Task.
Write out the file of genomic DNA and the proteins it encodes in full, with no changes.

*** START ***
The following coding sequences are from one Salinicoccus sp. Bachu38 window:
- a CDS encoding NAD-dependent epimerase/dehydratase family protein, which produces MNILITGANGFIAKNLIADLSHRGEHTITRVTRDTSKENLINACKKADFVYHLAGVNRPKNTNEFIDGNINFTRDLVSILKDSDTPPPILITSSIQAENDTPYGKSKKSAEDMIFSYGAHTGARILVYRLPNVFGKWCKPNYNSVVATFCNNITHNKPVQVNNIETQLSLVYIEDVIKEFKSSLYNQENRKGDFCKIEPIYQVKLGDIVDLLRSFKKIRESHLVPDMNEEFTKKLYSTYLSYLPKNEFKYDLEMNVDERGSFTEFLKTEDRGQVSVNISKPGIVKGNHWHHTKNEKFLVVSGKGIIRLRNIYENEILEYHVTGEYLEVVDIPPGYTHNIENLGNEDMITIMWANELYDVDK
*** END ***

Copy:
The following coding sequences are from one Salinicoccus sp. Bachu38 window:
- a CDS encoding NAD-dependent epimerase/dehydratase family protein, which produces MNILITGANGFIAKNLIADLSHRGEHTITRVTRDTSKENLINACKKADFVYHLAGVNRPKNTNEFIDGNINFTRDLVSILKDSDTPPPILITSSIQAENDTPYGKSKKSAEDMIFSYGAHTGARILVYRLPNVFGKWCKPNYNSVVATFCNNITHNKPVQVNNIETQLSLVYIEDVIKEFKSSLYNQENRKGDFCKIEPIYQVKLGDIVDLLRSFKKIRESHLVPDMNEEFTKKLYSTYLSYLPKNEFKYDLEMNVDERGSFTEFLKTEDRGQVSVNISKPGIVKGNHWHHTKNEKFLVVSGKGIIRLRNIYENEILEYHVTGEYLEVVDIPPGYTHNIENLGNEDMITIMWANELYDVDK